The historic B-17 Sentimental Journey flew into town Monday, prior to this weekend’s fifth-annual Tribute to Aviation.

On hand to greet the plane were several veterans and B-17 aficionados, among them, Zack Browning, 14, of Montrose. “It’s my favorite plane in the world and I wanted to see it land,” Browning said.

He brought along a model B-17 he had made and that the crew of the Sentimental Journey was signing for him. Browning’s great-grandfather was a bomber in a B-17 for the British, and that sparked his interest.

James Bingham of Montrose, who grew up watching this plane, also turned up for its arrival Monday. Twenty years ago he lived in Mesa, Arizona, where the Sentimental Journey was being rebuilt. He remembers the test flights. “You could hear it start up and my wife and I would run down the street so we could see it taking off on the runway and fly overhead. The B-17 is the crown jewel of the whole military operation,” Bingham said.

A five- person crew brought the B-17to Montrose: Jim Kimmel, pilot; Jim Dennison, co-pilot; Mike Young, loadmaster; Mike Garret, loadmaster and Mike Critchell, crew chief.

“It was a beautiful flight in, and at 11,000 feet elevation, we were all grateful for our flight suits, it was pleasantly cool,” Kimmel said.

The crew took the plane for a couple of flyovers before landing at Atlantic Aviation, where the waiting crowd could tour the plane and meet those on board.

Kimmel shared some of the history. “The 50-caliber cartridge belt used in the aircraft is 9 yards long, so when someone says ‘I gave it the whole 9 yards,’ that means they unloaded the whole belt,” he said.

Prominent on the reconstructed plane was 1930s pin-up Betty Grable. Dr. Dick Manhart, a local aviation enthusiast who helped bring the B-17 to Montrose, said “special permission had to be gotten from Betty Grable’s husband, Harry James, to allow her to be on the nose.”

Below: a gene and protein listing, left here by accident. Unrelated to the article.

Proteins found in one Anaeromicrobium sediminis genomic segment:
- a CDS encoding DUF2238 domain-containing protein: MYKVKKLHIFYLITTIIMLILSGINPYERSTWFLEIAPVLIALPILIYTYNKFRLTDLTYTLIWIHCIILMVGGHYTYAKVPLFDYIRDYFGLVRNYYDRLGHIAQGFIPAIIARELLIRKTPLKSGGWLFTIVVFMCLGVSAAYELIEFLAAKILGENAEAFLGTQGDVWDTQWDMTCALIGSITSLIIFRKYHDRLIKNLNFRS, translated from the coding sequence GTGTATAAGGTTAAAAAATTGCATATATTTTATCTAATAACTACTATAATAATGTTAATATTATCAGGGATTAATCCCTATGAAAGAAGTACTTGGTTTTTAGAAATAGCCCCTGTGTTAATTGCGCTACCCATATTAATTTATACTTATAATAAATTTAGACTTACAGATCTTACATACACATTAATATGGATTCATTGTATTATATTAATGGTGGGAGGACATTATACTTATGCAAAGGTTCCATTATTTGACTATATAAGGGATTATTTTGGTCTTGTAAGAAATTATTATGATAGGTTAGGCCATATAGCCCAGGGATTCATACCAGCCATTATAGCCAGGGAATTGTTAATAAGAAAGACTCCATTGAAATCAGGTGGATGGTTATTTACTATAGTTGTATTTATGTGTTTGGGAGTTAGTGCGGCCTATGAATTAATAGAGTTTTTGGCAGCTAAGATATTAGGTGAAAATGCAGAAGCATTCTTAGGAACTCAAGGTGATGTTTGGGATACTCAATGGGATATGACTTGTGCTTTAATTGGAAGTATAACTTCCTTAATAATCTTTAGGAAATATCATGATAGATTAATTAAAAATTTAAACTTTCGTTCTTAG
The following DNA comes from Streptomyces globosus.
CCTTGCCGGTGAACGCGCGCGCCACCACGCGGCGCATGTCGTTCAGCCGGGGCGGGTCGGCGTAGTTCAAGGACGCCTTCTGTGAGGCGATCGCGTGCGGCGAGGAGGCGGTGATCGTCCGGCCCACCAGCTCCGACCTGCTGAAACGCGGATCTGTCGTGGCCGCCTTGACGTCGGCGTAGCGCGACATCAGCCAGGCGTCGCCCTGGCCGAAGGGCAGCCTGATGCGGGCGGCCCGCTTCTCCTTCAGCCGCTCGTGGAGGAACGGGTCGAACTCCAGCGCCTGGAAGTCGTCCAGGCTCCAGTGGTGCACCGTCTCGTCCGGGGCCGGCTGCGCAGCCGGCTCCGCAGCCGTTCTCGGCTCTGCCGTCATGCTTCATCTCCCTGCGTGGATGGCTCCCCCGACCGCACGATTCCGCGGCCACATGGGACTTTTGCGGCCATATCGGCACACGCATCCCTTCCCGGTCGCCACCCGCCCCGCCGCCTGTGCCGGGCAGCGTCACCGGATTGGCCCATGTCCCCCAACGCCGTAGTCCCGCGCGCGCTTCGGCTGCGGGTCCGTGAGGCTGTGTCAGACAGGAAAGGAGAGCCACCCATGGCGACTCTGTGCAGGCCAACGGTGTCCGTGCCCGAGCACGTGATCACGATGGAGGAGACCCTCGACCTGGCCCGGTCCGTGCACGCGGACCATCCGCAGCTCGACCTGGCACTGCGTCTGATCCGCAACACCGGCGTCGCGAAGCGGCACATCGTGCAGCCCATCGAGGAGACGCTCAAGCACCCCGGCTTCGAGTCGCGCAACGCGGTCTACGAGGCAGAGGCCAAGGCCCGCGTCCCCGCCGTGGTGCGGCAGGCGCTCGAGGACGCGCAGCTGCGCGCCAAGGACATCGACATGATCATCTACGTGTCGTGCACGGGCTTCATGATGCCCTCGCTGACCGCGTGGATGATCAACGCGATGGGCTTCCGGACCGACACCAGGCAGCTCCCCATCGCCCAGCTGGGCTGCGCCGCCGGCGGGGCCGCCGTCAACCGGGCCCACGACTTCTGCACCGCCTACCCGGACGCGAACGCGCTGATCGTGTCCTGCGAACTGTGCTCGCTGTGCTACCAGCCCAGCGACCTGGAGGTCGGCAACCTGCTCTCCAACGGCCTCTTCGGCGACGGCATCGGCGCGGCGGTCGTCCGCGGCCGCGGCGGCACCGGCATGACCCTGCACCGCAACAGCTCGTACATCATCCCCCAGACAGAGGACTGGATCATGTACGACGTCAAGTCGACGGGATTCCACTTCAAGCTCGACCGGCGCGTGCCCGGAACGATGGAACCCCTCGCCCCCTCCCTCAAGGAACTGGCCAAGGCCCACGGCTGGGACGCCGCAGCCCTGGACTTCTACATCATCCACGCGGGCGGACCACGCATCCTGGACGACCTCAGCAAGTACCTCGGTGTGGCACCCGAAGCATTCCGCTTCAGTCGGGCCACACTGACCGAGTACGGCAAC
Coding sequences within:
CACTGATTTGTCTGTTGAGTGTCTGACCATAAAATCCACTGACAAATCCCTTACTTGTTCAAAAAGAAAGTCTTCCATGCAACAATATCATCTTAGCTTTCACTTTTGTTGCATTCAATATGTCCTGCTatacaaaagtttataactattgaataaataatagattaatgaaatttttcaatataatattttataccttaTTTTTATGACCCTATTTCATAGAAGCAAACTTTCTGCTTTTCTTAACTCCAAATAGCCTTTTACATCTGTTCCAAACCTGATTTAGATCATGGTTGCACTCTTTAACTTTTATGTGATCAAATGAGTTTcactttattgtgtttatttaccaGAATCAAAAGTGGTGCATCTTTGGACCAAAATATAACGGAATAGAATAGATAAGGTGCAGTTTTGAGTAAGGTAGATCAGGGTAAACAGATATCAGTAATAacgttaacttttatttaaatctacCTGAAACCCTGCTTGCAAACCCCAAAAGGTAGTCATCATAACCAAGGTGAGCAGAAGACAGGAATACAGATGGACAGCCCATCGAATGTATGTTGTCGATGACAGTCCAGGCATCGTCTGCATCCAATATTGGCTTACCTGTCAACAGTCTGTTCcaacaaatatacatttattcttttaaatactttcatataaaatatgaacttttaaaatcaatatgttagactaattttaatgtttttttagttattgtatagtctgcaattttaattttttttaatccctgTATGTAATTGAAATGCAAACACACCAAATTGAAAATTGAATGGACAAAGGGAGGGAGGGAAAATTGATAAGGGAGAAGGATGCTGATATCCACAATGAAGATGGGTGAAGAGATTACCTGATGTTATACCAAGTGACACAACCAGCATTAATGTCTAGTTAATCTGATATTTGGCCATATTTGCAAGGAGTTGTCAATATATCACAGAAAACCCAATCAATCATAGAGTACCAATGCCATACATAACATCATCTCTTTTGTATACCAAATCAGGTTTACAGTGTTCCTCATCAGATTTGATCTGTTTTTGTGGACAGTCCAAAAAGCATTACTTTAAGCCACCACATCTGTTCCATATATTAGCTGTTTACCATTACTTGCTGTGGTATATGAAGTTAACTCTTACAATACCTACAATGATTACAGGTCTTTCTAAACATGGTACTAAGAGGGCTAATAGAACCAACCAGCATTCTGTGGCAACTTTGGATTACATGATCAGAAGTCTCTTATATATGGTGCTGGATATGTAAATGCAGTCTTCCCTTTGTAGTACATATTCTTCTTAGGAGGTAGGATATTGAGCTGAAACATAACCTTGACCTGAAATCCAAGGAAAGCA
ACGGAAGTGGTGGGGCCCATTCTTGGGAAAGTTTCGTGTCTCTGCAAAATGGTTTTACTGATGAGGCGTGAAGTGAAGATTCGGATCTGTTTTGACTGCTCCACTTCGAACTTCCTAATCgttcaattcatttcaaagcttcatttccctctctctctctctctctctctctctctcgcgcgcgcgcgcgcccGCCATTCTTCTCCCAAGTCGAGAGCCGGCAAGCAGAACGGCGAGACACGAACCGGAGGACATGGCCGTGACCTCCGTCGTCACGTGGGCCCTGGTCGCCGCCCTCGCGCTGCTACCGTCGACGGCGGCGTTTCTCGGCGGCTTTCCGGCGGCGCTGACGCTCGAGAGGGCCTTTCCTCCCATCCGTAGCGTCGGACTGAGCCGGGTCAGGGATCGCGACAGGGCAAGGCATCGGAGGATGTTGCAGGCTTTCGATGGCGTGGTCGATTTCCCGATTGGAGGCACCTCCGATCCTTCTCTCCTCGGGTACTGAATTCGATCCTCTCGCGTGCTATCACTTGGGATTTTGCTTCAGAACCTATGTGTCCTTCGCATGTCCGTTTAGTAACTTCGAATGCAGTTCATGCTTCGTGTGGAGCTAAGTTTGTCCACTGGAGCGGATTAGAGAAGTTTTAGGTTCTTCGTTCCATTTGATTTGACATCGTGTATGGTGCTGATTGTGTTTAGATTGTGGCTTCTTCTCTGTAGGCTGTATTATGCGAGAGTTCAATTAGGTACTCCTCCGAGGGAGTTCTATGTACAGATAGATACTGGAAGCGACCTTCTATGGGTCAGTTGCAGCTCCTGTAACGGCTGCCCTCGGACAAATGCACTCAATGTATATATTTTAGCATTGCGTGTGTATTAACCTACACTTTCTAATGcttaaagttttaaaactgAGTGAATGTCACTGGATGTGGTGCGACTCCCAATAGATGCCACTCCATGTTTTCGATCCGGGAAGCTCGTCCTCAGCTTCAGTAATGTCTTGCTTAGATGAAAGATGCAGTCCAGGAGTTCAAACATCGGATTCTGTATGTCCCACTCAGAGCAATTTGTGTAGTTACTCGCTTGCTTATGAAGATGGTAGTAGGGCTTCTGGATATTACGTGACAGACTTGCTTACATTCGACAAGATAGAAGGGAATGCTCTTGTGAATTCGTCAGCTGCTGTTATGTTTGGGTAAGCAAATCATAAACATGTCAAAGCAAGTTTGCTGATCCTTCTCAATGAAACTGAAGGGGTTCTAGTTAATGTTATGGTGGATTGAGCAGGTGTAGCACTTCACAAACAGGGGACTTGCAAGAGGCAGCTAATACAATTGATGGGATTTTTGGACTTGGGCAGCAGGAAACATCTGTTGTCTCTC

Manhart also said that this is the “most original reconstruction of a B-17 that there is out of the approximately 50 that are still in existence. It is a piece of flying history.”

“Sentimental Journey” came off the Douglas assembly line in late 1944 and served in the Pacific, according to provided information. After the war, it was transferred to Eglin Field, Florida for service as an air-sea rescue craft and in 1959 went to military storage at David-Mohan Air Force Base in Tucson. It was then sold to a California corporation for service as a borate bomber, flying thousands of sorties against forest fires throughout the country.

In January 1978, at the formation of the Arizona Wing of the Commemorative Air Force, the announcement was made of the donation of the B-17 to the Commemorative Air Force for assignment to the Arizona Wing. It was then disassembled, and painstakingly restored to original World War II configuration.

“Sentimental Journey” is displayed from late fall to spring each year at the hangar before it leaves on summer tour. The plane now visits an average of 60 cities and towns across the United States each year as a patriotic and educational exhibit.

Flights on the plane can be purchased by calling 480-462-2992. To sit in the nose is $850 per person and for the cargo area, it is $425 per person. Tours of the inside are $10 per person or $20 for a family of four or more.

The Tribute to Aviation takes place on Saturday and Sunday at Montrose Airport, featuring dozens of military and private aircraft, in addition to the Sentimental Journey; food vendors and activities. Admission to the Tribute itself is free. Times are 9 a.m. - 4 p.m. both days. For more information, visit tributetoaviation.com.

Leslie Brown is the newsroom assistant for the Montrose Daily Press.

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